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Perry's Index to the Aesopica

Fables exist in many versions; here is one version in English:


A dishonest prostitute was trying to seduce a young man and he willingly gave himself over to her deceptions, even though she often caused him considerable pain and suffering. The scheming creature would say things like, 'Although many men vie for my favours with gifts, I value you the most of all.' Thinking about how often she had tricked him, the young man remarked, 'I am glad to hear it, my darling - not because I believe you, but because what you say pleases me.'

Source: Aesop's Fables. A new translation by Laura Gibbs. Oxford University Press (World's Classics): Oxford, 2002.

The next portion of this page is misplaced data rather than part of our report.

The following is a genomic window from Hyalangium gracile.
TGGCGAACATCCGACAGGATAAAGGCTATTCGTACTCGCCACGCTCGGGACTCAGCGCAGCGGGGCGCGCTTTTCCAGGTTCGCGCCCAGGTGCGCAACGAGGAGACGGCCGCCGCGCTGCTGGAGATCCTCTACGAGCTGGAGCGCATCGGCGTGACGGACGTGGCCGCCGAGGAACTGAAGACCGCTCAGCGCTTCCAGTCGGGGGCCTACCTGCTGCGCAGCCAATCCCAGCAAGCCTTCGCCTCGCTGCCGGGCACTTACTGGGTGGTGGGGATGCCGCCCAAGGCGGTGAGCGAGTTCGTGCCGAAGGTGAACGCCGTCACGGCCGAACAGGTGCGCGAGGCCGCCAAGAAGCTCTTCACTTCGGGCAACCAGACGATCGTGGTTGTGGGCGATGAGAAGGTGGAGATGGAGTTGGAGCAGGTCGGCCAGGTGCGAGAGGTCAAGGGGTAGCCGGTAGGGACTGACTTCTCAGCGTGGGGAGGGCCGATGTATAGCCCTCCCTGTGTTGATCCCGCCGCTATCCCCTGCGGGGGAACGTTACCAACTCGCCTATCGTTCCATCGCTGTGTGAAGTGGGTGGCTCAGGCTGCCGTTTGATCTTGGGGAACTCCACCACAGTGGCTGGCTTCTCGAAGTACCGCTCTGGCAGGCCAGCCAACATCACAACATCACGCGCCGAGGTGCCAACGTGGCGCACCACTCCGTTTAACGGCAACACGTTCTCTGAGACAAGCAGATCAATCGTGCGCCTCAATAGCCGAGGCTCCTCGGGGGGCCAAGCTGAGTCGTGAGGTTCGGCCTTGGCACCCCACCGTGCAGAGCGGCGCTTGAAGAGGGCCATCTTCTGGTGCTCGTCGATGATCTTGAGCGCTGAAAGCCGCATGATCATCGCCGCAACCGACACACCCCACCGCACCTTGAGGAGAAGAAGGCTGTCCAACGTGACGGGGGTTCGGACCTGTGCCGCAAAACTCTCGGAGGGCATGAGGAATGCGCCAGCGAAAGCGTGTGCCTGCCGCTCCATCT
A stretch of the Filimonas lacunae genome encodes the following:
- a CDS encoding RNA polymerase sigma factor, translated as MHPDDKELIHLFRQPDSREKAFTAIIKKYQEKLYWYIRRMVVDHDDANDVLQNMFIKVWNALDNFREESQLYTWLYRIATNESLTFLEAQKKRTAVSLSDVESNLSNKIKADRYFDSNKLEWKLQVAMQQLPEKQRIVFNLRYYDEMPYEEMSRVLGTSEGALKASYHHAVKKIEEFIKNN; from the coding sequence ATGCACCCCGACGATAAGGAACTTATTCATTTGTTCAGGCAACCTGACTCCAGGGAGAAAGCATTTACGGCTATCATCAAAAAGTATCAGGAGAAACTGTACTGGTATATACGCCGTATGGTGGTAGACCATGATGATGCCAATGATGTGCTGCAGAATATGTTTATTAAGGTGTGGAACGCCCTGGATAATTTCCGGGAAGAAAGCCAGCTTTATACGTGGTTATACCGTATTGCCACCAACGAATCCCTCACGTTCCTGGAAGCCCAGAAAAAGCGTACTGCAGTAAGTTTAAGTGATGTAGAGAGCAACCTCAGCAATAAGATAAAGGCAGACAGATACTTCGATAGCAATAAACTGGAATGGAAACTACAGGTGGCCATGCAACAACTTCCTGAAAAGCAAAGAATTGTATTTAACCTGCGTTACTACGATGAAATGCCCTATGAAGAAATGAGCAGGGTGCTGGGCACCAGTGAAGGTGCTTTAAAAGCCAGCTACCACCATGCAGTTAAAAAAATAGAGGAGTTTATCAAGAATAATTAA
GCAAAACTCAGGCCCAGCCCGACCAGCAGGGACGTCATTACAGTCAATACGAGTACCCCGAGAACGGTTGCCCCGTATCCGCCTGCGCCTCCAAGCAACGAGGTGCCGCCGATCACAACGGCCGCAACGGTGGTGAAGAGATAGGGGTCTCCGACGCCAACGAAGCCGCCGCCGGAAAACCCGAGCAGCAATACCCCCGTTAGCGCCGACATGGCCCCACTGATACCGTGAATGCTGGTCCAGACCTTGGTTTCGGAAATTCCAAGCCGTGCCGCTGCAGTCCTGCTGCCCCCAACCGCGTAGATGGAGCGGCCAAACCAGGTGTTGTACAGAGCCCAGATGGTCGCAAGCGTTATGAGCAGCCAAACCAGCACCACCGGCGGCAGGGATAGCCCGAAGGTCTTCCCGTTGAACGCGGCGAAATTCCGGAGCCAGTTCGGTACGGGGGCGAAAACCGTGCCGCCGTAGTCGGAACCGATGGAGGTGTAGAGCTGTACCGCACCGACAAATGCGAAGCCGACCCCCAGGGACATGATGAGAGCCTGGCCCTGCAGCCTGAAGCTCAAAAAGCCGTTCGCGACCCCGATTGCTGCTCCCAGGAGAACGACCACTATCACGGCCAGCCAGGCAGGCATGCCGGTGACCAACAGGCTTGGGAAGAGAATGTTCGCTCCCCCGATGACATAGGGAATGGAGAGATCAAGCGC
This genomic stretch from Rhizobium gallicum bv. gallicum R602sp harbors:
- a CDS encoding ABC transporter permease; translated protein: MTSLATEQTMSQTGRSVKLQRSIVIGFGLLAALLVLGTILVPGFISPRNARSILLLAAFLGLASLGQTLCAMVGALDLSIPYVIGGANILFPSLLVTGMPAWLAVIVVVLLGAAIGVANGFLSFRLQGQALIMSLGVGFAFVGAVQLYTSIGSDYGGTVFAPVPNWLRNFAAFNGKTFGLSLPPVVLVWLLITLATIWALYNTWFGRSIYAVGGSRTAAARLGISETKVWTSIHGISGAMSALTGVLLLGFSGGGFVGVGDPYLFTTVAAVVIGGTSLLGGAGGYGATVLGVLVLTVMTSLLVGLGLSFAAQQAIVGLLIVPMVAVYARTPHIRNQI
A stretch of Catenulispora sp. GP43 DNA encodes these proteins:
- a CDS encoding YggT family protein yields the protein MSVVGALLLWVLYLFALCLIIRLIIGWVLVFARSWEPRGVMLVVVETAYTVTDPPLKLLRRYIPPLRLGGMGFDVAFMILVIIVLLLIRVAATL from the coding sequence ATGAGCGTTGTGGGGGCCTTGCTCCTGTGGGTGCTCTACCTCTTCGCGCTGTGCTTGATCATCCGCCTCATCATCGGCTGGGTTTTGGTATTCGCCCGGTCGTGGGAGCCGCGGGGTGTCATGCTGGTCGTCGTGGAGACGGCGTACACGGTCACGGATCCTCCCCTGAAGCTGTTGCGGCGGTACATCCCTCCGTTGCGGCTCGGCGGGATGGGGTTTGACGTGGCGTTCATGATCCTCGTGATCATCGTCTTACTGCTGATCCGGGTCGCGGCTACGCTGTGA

NOTE: New cover, with new ISBN, published in 2008; contents of book unchanged.

Perry 555: Caxton 3.10 [English]
Perry 555: Gibbs (Oxford) 254 [English]
Perry 555: Steinhowel 3.10 [Latin, illustrated] Mannheim University Library
Perry 555: Phaedrus 6.29 [Latin]
Perry 555: Rom. Anglicus 30 [Latin]
Perry 555: Rom. Nil. (metrica) 29 [Latin]
Perry 555: Rom. Nil. (rhythmica) 2.14 [Latin]
Perry 555: Walter of England 49 [Latin]

You can find a compilation of Perry's index to the Aesopica in the gigantic appendix to his edition of Babrius and Phaedrus for the Loeb Classical Library (Harvard University Press: Cambridge, 1965). This book is an absolute must for anyone interested in the Aesopic fable tradition. Invaluable.